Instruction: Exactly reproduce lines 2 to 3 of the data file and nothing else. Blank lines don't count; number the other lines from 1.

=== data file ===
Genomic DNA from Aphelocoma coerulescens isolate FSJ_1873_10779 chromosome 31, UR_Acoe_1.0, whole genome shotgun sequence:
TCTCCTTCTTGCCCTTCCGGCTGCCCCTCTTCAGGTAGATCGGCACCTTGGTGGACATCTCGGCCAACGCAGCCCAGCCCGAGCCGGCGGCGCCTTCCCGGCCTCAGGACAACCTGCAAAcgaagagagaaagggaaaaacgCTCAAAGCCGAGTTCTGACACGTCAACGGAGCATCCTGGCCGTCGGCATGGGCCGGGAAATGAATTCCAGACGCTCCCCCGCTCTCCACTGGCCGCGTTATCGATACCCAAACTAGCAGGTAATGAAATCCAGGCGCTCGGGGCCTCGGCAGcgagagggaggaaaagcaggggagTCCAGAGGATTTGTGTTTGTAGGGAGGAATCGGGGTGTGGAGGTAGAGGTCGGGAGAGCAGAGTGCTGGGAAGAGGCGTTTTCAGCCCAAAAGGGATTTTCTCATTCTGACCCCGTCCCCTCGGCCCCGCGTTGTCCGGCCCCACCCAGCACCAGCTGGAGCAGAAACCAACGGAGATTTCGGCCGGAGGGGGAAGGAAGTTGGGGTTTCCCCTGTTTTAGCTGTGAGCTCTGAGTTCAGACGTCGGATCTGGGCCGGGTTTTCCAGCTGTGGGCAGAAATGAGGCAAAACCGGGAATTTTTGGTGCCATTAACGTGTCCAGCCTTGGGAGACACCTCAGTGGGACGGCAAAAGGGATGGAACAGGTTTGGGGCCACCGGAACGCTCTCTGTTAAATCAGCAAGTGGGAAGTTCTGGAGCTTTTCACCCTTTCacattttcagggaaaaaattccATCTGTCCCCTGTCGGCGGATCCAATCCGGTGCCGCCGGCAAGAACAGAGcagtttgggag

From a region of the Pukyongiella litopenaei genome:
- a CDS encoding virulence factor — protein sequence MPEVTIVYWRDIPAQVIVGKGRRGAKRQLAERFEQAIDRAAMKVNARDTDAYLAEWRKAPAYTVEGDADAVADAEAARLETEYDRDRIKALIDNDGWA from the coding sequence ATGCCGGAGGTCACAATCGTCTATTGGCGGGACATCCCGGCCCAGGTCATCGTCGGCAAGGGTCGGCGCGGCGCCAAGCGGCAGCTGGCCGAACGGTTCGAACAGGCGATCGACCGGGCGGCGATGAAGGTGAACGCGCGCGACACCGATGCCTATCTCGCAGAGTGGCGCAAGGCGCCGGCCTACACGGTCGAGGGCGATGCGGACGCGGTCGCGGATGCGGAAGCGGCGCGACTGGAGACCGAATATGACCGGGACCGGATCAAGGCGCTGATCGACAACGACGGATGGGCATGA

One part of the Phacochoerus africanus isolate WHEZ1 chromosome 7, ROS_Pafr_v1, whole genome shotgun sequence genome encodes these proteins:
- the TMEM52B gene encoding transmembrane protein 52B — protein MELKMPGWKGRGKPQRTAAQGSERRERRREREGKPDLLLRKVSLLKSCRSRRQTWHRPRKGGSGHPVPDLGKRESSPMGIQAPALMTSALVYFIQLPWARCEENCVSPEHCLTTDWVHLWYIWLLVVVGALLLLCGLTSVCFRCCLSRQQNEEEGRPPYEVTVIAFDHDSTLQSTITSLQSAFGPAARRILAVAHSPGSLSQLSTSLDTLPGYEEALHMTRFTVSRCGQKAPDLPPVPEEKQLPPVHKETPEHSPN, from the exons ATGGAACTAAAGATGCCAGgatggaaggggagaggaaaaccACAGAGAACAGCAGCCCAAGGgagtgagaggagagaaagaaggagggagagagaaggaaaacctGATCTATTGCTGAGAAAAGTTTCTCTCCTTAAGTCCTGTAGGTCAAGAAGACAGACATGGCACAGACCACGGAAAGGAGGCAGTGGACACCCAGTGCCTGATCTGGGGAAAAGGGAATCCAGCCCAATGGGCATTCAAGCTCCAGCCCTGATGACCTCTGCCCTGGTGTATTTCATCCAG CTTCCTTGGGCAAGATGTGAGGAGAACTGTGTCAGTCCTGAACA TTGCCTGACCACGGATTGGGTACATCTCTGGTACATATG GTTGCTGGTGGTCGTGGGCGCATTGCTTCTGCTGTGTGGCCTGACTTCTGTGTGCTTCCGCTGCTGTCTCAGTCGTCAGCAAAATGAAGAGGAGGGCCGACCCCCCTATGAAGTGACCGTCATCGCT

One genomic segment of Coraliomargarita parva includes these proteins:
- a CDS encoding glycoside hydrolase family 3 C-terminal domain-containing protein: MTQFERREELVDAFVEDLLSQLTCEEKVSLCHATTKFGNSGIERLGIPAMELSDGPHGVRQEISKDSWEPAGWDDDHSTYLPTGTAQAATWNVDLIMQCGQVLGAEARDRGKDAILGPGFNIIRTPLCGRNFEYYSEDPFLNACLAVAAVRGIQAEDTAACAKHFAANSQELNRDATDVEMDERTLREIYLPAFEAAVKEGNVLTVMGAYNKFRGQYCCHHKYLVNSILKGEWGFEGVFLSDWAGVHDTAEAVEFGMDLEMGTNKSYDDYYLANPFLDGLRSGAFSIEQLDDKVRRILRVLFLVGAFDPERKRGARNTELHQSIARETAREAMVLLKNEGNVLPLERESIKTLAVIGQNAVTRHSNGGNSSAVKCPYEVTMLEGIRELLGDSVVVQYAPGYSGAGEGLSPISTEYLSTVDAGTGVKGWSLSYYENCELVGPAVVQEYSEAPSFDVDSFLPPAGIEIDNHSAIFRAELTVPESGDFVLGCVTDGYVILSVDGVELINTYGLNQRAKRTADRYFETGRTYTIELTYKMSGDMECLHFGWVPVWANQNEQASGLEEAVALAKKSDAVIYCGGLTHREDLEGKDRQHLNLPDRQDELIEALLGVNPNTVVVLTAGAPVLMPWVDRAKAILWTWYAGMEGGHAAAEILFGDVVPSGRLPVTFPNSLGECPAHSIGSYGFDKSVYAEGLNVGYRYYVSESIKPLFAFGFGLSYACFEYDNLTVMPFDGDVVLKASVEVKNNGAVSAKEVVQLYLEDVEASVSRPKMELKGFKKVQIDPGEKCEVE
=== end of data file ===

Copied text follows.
TCTCCTTCTTGCCCTTCCGGCTGCCCCTCTTCAGGTAGATCGGCACCTTGGTGGACATCTCGGCCAACGCAGCCCAGCCCGAGCCGGCGGCGCCTTCCCGGCCTCAGGACAACCTGCAAAcgaagagagaaagggaaaaacgCTCAAAGCCGAGTTCTGACACGTCAACGGAGCATCCTGGCCGTCGGCATGGGCCGGGAAATGAATTCCAGACGCTCCCCCGCTCTCCACTGGCCGCGTTATCGATACCCAAACTAGCAGGTAATGAAATCCAGGCGCTCGGGGCCTCGGCAGcgagagggaggaaaagcaggggagTCCAGAGGATTTGTGTTTGTAGGGAGGAATCGGGGTGTGGAGGTAGAGGTCGGGAGAGCAGAGTGCTGGGAAGAGGCGTTTTCAGCCCAAAAGGGATTTTCTCATTCTGACCCCGTCCCCTCGGCCCCGCGTTGTCCGGCCCCACCCAGCACCAGCTGGAGCAGAAACCAACGGAGATTTCGGCCGGAGGGGGAAGGAAGTTGGGGTTTCCCCTGTTTTAGCTGTGAGCTCTGAGTTCAGACGTCGGATCTGGGCCGGGTTTTCCAGCTGTGGGCAGAAATGAGGCAAAACCGGGAATTTTTGGTGCCATTAACGTGTCCAGCCTTGGGAGACACCTCAGTGGGACGGCAAAAGGGATGGAACAGGTTTGGGGCCACCGGAACGCTCTCTGTTAAATCAGCAAGTGGGAAGTTCTGGAGCTTTTCACCCTTTCacattttcagggaaaaaattccATCTGTCCCCTGTCGGCGGATCCAATCCGGTGCCGCCGGCAAGAACAGAGcagtttgggag

From a region of the Pukyongiella litopenaei genome: